Informations and abstract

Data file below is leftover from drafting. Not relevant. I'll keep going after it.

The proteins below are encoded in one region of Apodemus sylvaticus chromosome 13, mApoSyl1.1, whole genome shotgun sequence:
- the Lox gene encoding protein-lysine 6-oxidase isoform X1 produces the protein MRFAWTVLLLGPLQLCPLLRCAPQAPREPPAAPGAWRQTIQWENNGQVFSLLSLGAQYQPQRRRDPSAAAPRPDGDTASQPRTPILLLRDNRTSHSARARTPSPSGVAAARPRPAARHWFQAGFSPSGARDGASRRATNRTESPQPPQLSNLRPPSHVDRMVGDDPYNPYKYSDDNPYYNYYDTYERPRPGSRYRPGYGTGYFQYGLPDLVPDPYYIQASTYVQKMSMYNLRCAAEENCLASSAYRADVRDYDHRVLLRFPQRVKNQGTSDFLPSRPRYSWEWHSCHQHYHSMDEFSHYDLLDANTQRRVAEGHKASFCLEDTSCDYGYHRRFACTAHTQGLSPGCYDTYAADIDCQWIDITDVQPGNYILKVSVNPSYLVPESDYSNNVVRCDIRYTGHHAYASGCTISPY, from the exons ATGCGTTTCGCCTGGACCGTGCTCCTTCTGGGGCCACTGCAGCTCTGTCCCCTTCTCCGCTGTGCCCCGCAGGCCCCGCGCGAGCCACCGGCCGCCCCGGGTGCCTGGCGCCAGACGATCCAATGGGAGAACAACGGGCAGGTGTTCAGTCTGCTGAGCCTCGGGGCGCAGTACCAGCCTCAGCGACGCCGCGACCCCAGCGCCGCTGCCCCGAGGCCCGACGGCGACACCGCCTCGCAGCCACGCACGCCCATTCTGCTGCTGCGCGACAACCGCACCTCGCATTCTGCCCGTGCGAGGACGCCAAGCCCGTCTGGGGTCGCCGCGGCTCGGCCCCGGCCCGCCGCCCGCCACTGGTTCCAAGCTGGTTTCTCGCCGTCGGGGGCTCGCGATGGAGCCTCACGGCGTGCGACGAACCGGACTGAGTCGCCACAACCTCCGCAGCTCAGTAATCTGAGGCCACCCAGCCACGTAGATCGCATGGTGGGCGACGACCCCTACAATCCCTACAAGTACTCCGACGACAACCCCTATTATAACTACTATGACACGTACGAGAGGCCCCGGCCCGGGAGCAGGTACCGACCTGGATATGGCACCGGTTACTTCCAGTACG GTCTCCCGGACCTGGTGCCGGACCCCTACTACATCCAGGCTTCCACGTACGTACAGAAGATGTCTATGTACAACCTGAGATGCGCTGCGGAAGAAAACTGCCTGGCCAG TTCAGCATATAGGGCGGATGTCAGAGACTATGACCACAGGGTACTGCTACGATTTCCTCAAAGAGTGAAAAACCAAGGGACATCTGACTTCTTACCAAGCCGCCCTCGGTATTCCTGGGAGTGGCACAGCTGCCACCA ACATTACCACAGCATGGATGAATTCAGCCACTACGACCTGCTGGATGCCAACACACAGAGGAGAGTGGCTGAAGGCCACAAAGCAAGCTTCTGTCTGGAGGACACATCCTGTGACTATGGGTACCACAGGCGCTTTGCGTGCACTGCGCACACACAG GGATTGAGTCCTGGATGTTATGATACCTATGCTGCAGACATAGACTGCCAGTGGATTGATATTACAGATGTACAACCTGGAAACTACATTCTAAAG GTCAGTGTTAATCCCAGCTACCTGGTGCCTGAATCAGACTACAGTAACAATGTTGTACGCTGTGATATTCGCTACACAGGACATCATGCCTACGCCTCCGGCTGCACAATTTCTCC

The article aims at analysing the role of private parties (considered as private owners, charities, trusts, associations and private companies) in the protection, promotion and management of cultural heritage in England. While historically the relationships between public and private spheres showed dynamics based on command and control mechanisms set forth by specific legislative provisions, subsequently many private bodies (mainly charities and associations) have reached both an advisory and managerial role. Moreover, since the early eighties, the recognition of the social and economic value of cultural heritage has stressed the role of private parties as supporters, through the provision of a wade variety of fund raising instruments. On these premises, some conclusive considerations concerning the main features of the English legal model of protection and its sustainability in a comparative perspective are hereby presented.